Can Afghanistan hang on to its newly minted college grads?
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In this environment, it is not uncommon to find people with university degrees working low-level jobs throughout Afghanistan. The problem is particularly pronounced among medical students. With only a limited number of residencies available in Kabul, a number of students are asked to complete their hospital tours in the provinces. Due to safety concerns many refuse, leaving them unable to complete their degree.
The job hunt
Among AUAF's first graduating class, most graduates either had jobs or a master's program lined up after completing their undergraduate degree. Some hold government jobs, some nonprofit, and a few have started their own businesses. Many of the students actually held jobs throughout the course of their studies. And university officials proudly say that several government ministries actively recruit among the student body.
While at least one AUAF student worked as a janitor before starting his studies, others came from prominent families in Afghanistan. At $5,500 per year, the tuition remains an astronomical sum for the average Afghan family, though AUAF provides varying amounts of financial aid to 70 percent of its students.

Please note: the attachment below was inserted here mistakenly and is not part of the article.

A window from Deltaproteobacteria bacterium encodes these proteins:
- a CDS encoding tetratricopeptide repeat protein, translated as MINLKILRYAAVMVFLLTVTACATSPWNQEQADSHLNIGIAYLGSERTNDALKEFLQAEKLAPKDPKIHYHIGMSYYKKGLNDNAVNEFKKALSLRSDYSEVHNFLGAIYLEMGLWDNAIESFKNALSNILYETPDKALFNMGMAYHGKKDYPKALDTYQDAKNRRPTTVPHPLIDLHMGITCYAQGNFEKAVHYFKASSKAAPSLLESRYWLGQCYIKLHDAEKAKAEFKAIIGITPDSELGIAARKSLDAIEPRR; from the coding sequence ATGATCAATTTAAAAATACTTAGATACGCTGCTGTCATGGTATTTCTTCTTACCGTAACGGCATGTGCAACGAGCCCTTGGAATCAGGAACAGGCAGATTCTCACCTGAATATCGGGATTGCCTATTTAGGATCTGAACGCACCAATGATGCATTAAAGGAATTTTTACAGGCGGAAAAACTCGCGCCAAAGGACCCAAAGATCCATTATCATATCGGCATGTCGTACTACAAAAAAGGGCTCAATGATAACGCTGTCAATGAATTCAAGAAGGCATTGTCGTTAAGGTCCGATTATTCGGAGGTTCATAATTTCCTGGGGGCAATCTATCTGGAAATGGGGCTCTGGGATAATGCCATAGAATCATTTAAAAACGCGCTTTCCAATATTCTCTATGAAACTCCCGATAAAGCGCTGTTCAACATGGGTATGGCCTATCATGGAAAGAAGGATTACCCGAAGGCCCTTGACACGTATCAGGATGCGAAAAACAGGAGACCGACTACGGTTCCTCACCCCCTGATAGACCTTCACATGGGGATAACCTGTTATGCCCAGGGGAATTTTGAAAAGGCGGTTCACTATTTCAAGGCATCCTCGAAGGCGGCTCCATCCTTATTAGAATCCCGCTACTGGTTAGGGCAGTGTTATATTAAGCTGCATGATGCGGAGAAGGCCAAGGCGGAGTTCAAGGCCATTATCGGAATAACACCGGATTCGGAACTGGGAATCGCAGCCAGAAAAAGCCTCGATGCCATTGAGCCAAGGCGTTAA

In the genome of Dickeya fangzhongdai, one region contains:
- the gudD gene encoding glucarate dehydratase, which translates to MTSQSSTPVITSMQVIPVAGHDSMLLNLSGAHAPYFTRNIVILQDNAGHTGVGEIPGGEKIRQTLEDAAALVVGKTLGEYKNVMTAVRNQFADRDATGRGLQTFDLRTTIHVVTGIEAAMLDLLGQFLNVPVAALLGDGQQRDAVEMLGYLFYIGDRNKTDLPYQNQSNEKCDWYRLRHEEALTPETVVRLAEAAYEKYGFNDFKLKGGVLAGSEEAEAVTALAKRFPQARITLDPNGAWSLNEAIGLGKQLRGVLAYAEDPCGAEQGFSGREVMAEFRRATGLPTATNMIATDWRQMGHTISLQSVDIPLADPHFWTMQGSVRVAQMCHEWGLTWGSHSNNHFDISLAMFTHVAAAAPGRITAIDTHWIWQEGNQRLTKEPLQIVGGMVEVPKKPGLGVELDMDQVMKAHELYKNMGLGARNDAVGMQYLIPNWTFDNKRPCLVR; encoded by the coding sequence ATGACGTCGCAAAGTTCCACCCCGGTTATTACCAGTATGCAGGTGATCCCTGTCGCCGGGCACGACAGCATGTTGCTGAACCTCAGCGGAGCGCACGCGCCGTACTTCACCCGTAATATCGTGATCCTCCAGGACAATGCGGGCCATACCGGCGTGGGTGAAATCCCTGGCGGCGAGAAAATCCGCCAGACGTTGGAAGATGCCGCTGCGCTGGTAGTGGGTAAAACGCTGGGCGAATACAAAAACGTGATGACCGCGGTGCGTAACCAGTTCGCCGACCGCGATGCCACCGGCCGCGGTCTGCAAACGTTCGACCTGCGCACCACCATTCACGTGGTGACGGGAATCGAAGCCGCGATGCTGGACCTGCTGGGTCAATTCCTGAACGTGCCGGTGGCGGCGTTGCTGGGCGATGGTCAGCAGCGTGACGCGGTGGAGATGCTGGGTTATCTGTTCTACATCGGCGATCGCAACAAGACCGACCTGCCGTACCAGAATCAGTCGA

A number of students say AUAF was worth the investment compared with government or other private universities because it offers a relevant curriculum.
“At AUAF, you can apply what they teach you to your job,” says Lida Nadery, one of AUAF’s first graduates.
Unlike other institutions, it does not face government regulations that often create challenges for universities here. Aside from complaints about outdated teaching methods, public universities must contend with the added challenge that Afghan law forbids public institutions from charging tuition.
“The problem with Afghanistan’s higher education is that the government has a lot of control and there is resistance to reform,” says Sharif Fayez, former minister of higher education and founder of AUAF.